And there are indications that the SERs’ arguments caught the attention of the SBREFA panel members (the CFPB, Small Business Administration’s Office of Advocacy, and OMB Office of Information and Regulatory Affairs). By my count, the Panel put forward thirteen separate recommendations for further action by the Bureau:
- The Panel recommends that the Bureau continue to evaluate the costs to small entities of defending class actions and how such costs may differ from the costs to larger entities
- The Panel recommends that the Bureau further assess the availability and costs of insurance for small entities (including impacts on insurance premiums and deductibles and any costs of pursuing unpaid claims against an insurer), particularly whether and how insurance covers class action defense costs and whether exposure to class actions will impact the cost and availability of this insurance
- The Panel further recommends that the Bureau seek comment on or conduct additional outreach to better understand when small entities may be indemnified by third parties for their behavior and related expenditures they could incur in class actions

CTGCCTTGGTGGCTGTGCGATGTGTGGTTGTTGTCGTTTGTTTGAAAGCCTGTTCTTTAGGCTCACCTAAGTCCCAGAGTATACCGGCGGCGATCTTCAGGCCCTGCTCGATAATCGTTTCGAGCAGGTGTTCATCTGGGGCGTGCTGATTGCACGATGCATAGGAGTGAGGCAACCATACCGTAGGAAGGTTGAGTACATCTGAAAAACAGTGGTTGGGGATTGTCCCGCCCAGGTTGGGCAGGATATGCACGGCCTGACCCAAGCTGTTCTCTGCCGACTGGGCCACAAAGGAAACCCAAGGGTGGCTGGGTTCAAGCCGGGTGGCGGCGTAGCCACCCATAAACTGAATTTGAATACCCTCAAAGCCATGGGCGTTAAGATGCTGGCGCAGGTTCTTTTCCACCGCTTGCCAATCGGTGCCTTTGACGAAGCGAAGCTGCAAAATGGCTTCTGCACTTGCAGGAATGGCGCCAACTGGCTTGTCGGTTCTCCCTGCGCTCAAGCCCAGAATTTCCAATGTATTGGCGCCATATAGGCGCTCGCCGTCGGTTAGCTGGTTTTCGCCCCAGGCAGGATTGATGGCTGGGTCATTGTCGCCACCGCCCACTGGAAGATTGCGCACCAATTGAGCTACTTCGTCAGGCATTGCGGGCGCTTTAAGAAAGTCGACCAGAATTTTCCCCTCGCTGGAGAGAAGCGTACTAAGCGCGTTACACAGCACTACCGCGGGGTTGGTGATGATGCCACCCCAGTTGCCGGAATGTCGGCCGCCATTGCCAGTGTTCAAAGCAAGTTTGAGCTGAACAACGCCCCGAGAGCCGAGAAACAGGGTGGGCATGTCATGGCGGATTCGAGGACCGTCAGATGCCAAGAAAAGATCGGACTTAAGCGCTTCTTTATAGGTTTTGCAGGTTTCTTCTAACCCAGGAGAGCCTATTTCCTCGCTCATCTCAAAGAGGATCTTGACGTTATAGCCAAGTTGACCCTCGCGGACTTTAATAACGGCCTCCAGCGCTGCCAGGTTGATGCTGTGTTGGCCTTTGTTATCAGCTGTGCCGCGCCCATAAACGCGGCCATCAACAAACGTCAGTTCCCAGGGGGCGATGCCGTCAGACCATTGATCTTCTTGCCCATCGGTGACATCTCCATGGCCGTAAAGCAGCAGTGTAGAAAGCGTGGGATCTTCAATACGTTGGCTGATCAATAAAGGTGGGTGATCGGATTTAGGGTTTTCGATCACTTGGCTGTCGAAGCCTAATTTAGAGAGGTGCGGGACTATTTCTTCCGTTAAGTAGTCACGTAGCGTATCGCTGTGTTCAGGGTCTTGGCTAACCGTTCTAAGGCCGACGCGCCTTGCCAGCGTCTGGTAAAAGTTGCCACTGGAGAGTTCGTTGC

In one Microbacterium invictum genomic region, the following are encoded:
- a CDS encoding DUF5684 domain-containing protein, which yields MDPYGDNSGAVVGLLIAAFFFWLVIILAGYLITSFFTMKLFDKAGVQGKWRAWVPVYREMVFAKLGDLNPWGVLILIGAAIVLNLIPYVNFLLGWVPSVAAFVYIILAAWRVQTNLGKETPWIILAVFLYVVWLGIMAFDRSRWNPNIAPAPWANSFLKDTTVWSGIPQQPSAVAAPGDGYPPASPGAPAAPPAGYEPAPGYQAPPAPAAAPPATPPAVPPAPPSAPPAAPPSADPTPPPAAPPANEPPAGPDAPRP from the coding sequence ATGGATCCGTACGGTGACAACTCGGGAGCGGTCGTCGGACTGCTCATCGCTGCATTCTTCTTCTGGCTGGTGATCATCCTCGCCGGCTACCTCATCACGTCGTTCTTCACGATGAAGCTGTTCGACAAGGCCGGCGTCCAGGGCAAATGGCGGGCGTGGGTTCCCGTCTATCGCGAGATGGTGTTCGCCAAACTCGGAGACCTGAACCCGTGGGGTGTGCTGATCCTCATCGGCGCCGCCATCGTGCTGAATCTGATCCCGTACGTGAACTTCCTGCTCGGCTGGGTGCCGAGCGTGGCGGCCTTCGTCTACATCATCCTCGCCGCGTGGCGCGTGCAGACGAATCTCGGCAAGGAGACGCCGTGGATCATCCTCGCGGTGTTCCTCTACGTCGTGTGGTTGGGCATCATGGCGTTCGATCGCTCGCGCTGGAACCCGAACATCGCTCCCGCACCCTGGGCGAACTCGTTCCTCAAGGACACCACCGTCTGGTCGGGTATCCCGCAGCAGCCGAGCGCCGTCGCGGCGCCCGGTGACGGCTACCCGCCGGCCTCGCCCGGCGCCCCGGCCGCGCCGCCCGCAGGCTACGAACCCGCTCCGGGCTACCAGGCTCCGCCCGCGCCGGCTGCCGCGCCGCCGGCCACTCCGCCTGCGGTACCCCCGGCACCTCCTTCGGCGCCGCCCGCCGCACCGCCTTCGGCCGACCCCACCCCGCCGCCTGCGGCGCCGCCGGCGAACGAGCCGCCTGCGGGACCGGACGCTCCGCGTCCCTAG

- The Panel recommends that the Bureau seek comment on whether small entities engage in different compliance practices than large entities
- The Panel further recommends that the Bureau analyze the impact of class actions on small entities’ conduct
- The Panel recommends that the Bureau seek comment on whether the publication of claims and awards would present a representative picture of arbitration
- The Panel further recommends that the Bureau continue to assess whether and by how much its proposal regarding submission and publication of arbitration materials would increase the costs of arbitration, including administrative fees or covered entities’ time
- In addition, the Panel recommends that the Bureau consider the privacy and reputational impacts of publishing claims and awards (for both the businesses and consumers involved in the dispute)
- The Panel recommends that the Bureau consider whether there are alternatives to provide relief to consumers for harms and encourage compliance with relevant consumer financial laws that would not increase small entities’ exposure to class action lawsuits that could increase their cost of credit
- The Panel recommends that the Bureau continue to evaluate the impact of its proposals under consideration on small entities and whether the Bureau should consider exempting small entities from some or all of the requirements for any proposed rule it might issue or delaying implementation for small entities